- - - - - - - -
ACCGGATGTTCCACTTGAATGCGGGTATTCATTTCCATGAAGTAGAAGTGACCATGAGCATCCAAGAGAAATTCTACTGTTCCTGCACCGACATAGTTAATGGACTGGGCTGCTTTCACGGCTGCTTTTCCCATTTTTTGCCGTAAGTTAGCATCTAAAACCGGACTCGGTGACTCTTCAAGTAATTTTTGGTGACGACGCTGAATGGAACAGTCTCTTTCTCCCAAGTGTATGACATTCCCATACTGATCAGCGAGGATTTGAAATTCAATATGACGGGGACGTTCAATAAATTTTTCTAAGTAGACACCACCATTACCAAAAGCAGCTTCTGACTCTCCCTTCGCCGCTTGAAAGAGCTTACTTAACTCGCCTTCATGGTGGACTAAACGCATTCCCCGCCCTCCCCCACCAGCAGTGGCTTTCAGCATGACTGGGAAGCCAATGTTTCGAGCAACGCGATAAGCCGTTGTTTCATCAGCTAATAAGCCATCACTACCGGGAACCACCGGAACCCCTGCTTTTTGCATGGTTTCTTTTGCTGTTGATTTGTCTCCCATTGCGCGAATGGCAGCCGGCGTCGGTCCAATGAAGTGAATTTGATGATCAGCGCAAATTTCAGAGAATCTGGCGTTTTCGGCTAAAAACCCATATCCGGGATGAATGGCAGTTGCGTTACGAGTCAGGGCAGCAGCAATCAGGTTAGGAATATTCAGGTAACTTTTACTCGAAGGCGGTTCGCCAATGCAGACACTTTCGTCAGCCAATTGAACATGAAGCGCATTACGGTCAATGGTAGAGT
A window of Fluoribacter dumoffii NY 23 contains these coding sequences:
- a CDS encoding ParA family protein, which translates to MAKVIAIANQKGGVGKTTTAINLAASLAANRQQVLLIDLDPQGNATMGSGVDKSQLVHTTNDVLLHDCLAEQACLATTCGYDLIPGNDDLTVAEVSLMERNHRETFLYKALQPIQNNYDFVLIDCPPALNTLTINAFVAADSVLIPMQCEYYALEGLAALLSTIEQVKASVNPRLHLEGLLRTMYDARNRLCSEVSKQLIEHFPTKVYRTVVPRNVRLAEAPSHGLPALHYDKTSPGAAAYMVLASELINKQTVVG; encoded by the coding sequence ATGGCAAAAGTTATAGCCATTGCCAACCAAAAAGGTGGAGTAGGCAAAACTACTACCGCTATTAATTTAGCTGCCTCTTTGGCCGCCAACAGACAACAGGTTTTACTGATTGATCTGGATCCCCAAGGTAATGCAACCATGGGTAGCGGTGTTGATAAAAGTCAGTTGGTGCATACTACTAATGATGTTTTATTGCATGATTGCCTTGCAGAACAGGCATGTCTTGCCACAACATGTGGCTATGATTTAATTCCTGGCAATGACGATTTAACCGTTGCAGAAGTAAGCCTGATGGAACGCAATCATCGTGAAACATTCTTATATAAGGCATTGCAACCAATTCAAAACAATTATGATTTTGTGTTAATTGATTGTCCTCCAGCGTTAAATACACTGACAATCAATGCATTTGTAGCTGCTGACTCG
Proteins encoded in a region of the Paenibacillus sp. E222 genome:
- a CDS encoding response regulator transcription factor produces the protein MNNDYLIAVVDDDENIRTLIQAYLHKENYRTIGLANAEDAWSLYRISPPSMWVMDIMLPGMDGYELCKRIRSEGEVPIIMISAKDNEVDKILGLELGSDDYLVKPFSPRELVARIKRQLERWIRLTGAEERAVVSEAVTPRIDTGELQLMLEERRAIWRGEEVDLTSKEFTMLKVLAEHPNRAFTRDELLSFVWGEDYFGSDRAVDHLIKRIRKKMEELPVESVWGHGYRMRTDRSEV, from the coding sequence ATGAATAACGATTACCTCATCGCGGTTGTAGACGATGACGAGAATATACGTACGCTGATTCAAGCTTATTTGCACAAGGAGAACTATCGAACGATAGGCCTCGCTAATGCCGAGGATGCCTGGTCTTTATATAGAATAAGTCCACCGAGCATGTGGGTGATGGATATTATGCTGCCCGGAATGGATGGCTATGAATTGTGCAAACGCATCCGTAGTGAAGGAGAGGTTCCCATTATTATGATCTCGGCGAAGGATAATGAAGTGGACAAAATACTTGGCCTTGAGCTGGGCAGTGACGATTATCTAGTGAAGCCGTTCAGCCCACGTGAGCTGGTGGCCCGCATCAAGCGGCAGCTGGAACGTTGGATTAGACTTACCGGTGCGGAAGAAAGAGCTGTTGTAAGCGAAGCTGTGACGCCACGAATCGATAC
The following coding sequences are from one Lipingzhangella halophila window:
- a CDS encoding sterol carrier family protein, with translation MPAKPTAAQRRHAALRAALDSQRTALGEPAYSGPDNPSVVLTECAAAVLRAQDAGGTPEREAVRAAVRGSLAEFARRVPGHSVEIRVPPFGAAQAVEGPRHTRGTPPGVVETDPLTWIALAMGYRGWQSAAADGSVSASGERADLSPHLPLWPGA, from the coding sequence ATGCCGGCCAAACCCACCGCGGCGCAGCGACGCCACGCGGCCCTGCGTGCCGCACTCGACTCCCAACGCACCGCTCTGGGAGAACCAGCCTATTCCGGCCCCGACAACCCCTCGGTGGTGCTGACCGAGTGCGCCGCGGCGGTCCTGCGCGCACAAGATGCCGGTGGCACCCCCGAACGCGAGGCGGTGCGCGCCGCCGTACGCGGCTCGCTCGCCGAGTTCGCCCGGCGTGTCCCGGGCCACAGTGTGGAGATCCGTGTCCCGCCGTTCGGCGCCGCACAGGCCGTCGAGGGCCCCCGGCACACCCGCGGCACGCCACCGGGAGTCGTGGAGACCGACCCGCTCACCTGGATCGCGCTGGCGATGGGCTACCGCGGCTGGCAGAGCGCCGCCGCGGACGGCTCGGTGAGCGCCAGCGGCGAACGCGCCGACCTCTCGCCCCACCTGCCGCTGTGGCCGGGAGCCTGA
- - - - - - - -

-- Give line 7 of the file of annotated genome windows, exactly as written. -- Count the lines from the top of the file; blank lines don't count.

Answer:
- a CDS encoding sterol carrier family protein, with translation MPAKPTAAQRRHAALRAALDSQRTALGEPAYSGPDNPSVVLTECAAAVLRAQDAGGTPEREAVRAAVRGSLAEFARRVPGHSVEIRVPPFGAAQAVEGPRHTRGTPPGVVETDPLTWIALAMGYRGWQSAAADGSVSASGERADLSPHLPLWPGA, from the coding sequence ATGCCGGCCAAACCCACCGCGGCGCAGCGACGCCACGCGGCCCTGCGTGCCGCACTCGACTCCCAACGCACCGCTCTGGGAGAACCAGCCTATTCCGGCCCCGACAACCCCTCGGTGGTGCTGACCGAGTGCGCCGCGGCGGTCCTGCGCGCACAAGATGCCGGTGGCACCCCCGAACGCGAGGCGGTGCGCGCCGCCGTACGCGGCTCGCTCGCCGAGTTCGCCCGGCGTGTCCCGGGCCACAGTGTGGAGATCCGTGTCCCGCCGTTCGGCGCCGCACAGGCCGTCGAGGGCCCCCGGCACACCCGCGGCACGCCACCGGGAGTCGTGGAGACCGACCCGCTCACCTGGATCGCGCTGGCGATGGGCTACCGCGGCTGGCAGAGCGCCGCCGCGGACGGCTCGGTGAGCGCCAGCGGCGAACGCGCCGACCTCTCGCCCCACCTGCCGCTGTGGCCGGGAGCCTGA